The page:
Speaking at the CEDA Economic and Political Overview in Canberra, Dr Banks participated in a panel discussion on policy reform with Jane Halton AO PSM and Dr John Hewson AM.
“Bringing the public along is such a crucial thing and it's been under done,” Dr Banks said.
“We've seen policies appear out of left field, we've seen changes and reversals.
“We've seen a lack of explanation to the public, we've seen lack of consultation when it really counts.
“We've had…(an) underprepared policy voice…on an essentially unprepared public.
“That's a recipe for failure.
“Process is very important.
“(I) actually think there's a big opportunity there.
“ I don't think good process goes out of fashion, even if the modes of communication might change.
“One of the problems is that the electorate at the moment, has no trust in government.
“There's no political capital on which to build an ambitious reform agenda and they have no trust in government because of…the lack of process, the amount of surprises that have occurred without proper explanation.
“Building trust is crucial.
“But then they also have to believe that government can actually implement a solution.
“I think there's a far more complex mix of things that are going on in our society and not only in Australia, but it makes the solutions a bit tougher as well.”
Ms Halton said alongside structural reform, a broader conversation needed to take place.
“There's a broader conversation to be had with the community,” she said.
“Things that get sprung on unsuspecting stakeholders, in any sector, invariably meet a knee jerk and not a thoughtful reaction.
“I think in addition to what we need to do structurally – labour markets, tax, specific reforms to public sector policy or operations – we need to start to think about who we are, what our image of ourselves is.
“We have a very long history of just kind of expecting we're going to grow it, or dig it up and then ship it off, and that'll be what will carry us forward in terms of living standards.
“I think that really does influence things like the conversation we have with our kids about what kinds of jobs they might do and the conversations we have with our friends or parents or whomever it might be.
“We have not seen a model of reform…that we all saw through the 1980s into the 1990s, things that many of us were proud of being part of, we haven’t seen that for a while.
“I think it’s more than arguable if we don’t have another crack at that relatively soon, we’re going to end up in a bit of economic trouble.”
Dr Hewson discussed the political environment and the impact on reform.
“Today it's a very negative political environment,” he said.
“Somebody will propose a policy issue for consideration, the other side nine times out of 10, or 99 out of 100, opposes it and so we just move on to another issue, in another day, in another location.
“We don't have any genuine sustained debate.
“It’s just become very, very difficult to have a sensible policy debate about anything mostly because of the nature of politics.”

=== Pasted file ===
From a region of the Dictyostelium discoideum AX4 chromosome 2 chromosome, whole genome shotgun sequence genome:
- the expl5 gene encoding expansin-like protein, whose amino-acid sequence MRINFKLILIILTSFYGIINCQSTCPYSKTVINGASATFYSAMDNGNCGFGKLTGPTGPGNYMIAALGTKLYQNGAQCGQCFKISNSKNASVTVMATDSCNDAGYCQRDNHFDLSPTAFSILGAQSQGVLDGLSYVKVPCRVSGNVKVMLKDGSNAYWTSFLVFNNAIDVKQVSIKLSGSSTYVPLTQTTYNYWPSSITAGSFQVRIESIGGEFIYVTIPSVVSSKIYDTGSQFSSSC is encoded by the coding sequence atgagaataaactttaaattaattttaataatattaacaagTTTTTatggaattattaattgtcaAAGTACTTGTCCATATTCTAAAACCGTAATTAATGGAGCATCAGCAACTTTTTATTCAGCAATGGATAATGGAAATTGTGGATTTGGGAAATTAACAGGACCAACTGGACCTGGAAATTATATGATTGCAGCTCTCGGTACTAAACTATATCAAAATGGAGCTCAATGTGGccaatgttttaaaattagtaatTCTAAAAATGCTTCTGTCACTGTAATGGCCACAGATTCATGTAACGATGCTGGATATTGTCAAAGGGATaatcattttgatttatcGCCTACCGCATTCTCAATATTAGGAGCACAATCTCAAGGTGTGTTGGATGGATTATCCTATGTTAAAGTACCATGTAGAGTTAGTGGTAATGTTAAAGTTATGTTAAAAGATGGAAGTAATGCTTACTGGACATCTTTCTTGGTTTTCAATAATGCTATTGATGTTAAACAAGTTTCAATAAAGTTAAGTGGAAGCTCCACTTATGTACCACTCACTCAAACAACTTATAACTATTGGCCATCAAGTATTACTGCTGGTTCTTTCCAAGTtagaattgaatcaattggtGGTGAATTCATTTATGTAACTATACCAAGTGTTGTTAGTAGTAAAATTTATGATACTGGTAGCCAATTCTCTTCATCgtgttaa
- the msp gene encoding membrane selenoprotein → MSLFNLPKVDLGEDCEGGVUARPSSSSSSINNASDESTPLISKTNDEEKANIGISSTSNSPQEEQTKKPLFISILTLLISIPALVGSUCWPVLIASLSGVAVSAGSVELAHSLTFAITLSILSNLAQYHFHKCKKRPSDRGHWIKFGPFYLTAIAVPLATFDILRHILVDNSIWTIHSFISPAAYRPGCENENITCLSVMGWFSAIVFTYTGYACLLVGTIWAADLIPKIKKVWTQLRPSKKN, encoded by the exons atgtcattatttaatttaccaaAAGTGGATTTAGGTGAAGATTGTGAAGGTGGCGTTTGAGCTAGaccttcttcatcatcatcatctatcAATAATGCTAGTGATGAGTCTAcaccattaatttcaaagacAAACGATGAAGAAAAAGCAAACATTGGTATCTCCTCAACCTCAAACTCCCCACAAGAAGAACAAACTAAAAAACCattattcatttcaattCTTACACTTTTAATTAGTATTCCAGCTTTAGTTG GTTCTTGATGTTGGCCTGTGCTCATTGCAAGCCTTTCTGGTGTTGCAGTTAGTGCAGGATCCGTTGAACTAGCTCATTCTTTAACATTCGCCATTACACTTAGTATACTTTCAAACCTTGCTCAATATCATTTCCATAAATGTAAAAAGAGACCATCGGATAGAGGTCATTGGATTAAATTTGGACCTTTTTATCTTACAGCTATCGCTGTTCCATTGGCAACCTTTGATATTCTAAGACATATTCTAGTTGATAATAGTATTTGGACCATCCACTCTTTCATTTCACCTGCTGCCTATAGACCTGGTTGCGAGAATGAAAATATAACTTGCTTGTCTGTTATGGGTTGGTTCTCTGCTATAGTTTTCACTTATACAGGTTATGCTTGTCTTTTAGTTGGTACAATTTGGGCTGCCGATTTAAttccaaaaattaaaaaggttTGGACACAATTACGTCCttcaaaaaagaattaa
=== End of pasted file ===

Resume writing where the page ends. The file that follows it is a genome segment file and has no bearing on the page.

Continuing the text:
Dr Hewson said that this meant a lack of meaningful reform, using the energy sector as an example.
“We've ended up with a world where gas and electricity prices are running away simply because short-term politics has basically killed any sensible energy policy,” he said.
“Now it's going to be a dominant election issue and we still don't have either side of politics coming up with a realistic, detailed, deliverable energy policy.
“That's only one example of a public policy issue which is going to eat them all simply because they haven't done anything about it.”
Also at the event was ACT Chief Minister Andrew Barr, who spoke on the ACT economy including employment and opportunities for growth such as in the service sector.
“2017 saw 10,000 additional jobs created in our city. We went from a labour force of 220,000 to 230,000.
“This growth has outstripped our 10-year average and was faster than the average growth in employment across the rest of the nation.
“The bulk of this jobs growth has come outside of government, some of it through the extension of the National Disability Insurance Scheme…in transition out of the public sector particularly into the communities.
“But a lot of the jobs growth has come in sectors of our economy that are generating new wealth and opportunity for Canberra – higher education for example our single largest exporter…grew by 25 per cent last year.
“They are a big employer in our city but we've seen growth in tourism, hospitality, retail and professional, scientific and technical services, construction – it has been really broad-based and that's been very encouraging.
“This is predicted to continue through 2018.”
Speaking on services, Mr Barr said the lower Australian dollar was helping export industries such as higher education, tourism and government services.
“While we are at 1.7 per cent now of Australia’s population, ACT now generates 2.5 per cent of Australia's service exports. We are really ahead of the curve in that transition in the Australian economy,” he said.
“These growth sectors are contributing significantly to both employment growth and economic growth for Canberra.”
Mr Barr said that while there was employment growth, some of the skills required would not be able to be met by the current population.
“We recognise that our city's population growth is very closely tied to the strength of our labour market,” he said.
“The number of unemployed people in the territory only marginally exceeds the number of job vacancies at this point in time. We have the lowest unemployment rate in Australia.
“There will be an importation of labour coming from elsewhere in Australia and overseas to meet critical skill needs in many industries.”
Also speaking at the event was Australian Financial Review Political Reporter, Andrew Tillett who presented the political overview and Westpac Director and Senior Economist, Elliot Clarke who presented the economic overview.